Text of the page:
Future of Work
I’m OBSESSED by the future. As Woody Allen famously said “we’re all interested in the future, for that’s where we’re all heading.”
I’m obsessed with it, as I recently wrote on my own blog, because of the hope I have that it will be brighter tomorrow. We’ll have a more just, safe and joyful future.
I know many people don’t share that view and that all that’s coming is some dystopian technologically-wired future where we become like the humans aboard the ship that Wall-E finds in space. Or the Matrix or Terminator series or RoboCop or Ex Machina or Minority Report or Oblivion…I could go on.
Yes we WILL have to be careful about what we do with technology but we’ve already seen wars rage in cyberspace and we just don’t know it. There is an incident of hacking technology being deployed to scupper some rogue country’s nuclear plans to restore a peaceful balance and way more surveillance than we would feel good about. Some in the name of protection some in the name of intrusion.
Yet to ignore, dismiss, deny, object to advancement of thinking is a common thing for us humans. Galileo had it. Newton had and so it will continue.
My firm view is that the HR profession has a ticking expiration clock. A time when we won’t need policies; payroll; learning & development and hiring is already here. It’s just not all in one place yet. Blockchain technology; automation and robotics, networked infrastructure and organisation of human effort and artificial intelligence are all converging. We need to be in an understanding, informed and aware position not an ignorant, scared and embattled one.
We, in this profession (HR) should read Nicholas Carr, Eric Ries, Eric Brynjolfsson and Andrew McAfee, James McQuivey, Evgeny Morozov, Don Tapscott, Jaron Lanier, Ray Kurzweil and Clay Shirky. We should be more technologically aware. We should be technologically enabled and we should make friends with people who really really get technology.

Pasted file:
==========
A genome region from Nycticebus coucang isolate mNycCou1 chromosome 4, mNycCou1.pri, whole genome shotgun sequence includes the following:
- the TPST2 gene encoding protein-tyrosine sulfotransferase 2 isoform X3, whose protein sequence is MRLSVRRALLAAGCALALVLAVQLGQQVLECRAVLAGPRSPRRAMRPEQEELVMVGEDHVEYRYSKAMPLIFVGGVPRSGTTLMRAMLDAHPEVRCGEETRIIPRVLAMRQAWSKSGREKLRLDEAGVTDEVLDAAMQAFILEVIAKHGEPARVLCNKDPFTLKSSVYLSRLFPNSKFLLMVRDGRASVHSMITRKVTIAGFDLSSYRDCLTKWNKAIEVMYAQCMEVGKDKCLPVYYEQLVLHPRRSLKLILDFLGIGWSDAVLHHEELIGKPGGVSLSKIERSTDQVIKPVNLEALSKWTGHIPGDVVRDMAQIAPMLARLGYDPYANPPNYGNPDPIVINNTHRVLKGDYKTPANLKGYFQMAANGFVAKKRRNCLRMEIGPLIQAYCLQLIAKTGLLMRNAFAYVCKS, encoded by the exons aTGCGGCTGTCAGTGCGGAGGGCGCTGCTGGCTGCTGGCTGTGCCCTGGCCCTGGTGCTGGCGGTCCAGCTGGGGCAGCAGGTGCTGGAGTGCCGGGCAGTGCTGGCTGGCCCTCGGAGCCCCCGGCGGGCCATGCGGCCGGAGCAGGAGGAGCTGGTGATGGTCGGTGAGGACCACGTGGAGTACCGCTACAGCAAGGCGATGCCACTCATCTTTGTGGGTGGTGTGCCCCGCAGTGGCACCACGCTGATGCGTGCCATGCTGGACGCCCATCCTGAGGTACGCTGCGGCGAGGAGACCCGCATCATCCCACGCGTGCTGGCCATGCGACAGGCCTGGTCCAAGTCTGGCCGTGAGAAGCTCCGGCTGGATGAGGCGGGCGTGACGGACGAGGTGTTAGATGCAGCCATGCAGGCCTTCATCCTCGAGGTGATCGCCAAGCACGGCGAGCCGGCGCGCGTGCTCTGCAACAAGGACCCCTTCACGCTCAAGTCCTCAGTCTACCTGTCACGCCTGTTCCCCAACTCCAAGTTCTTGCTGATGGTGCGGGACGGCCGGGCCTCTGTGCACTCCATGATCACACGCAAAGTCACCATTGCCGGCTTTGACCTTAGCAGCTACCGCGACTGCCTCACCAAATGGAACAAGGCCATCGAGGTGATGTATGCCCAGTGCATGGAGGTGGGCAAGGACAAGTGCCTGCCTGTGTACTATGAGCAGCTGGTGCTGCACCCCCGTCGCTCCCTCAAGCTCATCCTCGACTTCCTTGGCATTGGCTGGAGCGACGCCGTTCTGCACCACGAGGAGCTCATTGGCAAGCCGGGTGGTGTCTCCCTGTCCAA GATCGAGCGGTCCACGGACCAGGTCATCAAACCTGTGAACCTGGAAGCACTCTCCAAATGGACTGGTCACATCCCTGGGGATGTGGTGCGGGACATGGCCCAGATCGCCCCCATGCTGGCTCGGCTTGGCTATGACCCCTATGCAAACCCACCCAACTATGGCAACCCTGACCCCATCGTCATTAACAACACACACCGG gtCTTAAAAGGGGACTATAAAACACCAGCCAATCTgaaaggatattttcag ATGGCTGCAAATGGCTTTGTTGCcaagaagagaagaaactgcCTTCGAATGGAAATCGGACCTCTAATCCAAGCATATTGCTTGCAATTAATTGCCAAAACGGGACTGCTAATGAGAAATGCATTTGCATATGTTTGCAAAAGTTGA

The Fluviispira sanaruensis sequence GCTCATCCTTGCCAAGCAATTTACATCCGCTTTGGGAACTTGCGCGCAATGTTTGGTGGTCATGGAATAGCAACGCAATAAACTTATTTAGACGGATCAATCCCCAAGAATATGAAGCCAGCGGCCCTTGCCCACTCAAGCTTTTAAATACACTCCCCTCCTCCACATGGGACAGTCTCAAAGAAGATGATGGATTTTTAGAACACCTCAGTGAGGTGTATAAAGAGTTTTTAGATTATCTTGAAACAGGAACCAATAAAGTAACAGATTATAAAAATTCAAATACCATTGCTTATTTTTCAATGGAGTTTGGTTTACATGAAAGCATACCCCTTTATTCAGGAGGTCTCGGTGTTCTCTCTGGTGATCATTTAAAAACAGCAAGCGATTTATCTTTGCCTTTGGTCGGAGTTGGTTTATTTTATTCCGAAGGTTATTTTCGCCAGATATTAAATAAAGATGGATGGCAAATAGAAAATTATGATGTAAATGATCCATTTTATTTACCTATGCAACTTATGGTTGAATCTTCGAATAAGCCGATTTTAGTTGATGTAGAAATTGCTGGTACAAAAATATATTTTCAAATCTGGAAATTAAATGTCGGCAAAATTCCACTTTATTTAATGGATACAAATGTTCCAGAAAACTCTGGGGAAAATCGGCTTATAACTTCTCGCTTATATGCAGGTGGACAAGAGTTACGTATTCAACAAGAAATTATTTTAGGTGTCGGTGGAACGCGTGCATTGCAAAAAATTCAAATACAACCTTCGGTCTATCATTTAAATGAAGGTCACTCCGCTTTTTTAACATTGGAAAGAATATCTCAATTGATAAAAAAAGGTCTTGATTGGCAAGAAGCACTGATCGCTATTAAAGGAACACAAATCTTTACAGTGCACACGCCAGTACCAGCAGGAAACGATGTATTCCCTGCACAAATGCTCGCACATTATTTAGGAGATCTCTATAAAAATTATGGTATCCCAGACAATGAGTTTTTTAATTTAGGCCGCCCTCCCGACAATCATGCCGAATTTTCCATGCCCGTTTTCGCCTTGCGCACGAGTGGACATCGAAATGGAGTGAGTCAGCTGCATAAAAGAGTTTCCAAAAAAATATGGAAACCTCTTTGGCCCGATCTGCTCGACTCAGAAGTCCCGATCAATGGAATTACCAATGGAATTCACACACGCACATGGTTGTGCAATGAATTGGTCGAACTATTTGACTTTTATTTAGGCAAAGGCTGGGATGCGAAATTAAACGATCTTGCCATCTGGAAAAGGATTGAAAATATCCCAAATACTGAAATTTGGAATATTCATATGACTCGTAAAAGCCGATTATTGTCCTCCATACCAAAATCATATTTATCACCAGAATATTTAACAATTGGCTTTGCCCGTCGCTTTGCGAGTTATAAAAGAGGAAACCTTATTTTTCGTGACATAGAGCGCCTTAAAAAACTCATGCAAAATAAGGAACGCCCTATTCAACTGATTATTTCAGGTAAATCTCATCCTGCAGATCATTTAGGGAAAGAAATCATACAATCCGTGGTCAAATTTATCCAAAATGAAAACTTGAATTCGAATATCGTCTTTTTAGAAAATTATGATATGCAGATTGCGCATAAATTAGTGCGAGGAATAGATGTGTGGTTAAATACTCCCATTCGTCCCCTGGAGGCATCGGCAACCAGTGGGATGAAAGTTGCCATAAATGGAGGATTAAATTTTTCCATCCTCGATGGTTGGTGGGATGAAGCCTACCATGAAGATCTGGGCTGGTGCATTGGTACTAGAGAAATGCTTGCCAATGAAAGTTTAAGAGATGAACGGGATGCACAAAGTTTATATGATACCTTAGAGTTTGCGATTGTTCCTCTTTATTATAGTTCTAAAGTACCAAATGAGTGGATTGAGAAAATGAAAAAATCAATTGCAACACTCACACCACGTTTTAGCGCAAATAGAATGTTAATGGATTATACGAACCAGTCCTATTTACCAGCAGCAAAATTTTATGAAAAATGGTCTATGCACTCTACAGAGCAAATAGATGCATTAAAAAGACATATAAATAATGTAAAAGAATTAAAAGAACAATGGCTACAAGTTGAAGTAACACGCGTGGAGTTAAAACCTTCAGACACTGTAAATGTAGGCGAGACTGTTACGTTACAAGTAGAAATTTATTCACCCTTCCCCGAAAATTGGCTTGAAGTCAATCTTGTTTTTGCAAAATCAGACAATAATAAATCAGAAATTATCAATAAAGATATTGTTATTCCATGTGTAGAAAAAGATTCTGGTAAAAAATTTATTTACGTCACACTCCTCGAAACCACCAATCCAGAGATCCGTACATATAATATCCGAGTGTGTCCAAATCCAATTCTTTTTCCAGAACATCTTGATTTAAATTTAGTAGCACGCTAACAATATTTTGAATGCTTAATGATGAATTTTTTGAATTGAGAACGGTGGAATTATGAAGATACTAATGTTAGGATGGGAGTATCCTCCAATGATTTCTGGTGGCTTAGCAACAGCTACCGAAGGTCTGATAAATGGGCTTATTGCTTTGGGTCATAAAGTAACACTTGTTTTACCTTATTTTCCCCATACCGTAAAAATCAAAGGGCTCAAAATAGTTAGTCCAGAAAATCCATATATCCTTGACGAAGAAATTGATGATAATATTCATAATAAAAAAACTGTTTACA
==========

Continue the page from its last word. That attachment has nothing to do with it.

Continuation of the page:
For the future as we believe it to be – and we’re all clear on this one – is a much more technologically enabled, digitally driven and interconnected one than now.
Don’t know about the Dark Net and Tor? You should. Unaware of what Bitcoins are? You shouldn’t be. Able to understand how design methodologies work in tech development? They’re brilliant and apply to non-digital working as much as they do coding and engineering with 1s and 0s.
Justin Trudeau’s triumphant rebuttal to a journalist trying to catch him out on Quantum Computing was where HR people need to be: technologically sound and digitally savvy.
So this is unashamedly biased plea: HR has to get SMAC and more. Social Mobile Apps and Cloud plus all other aspects of digital technology.
It’s going to have an even bigger impact on work than it is now. It is going to free up people and cognitive power to put people to work more meaningfully. It is going to mean the dawn of a new working and living way.
We may be born into the world and instantly have an upload of wikipedia into our hard-drives (brains). We may be augmented by technology to overcome physical deficiencies and impairments. We may be hosts for nano-technology that keeps us well, wired and willing to do good for the world we operate in. We may also become more artistic and express ourselves more as the demand for craft grows alongside the abundance of making technology (3D, 4D printing and laser etching).
Unless we deny, dismiss and overly-distrust our advances into new forms of digitally enabled being.
HR may well cease to exist as a profession but then so could many others.
Human scientists; behavioural engineers, learning concierges and organisation designers may well have a more prominent place in the future of work that is very much a digital world. And no policy in MS Word emailed out to all staff is ever going to deliver on that proposition.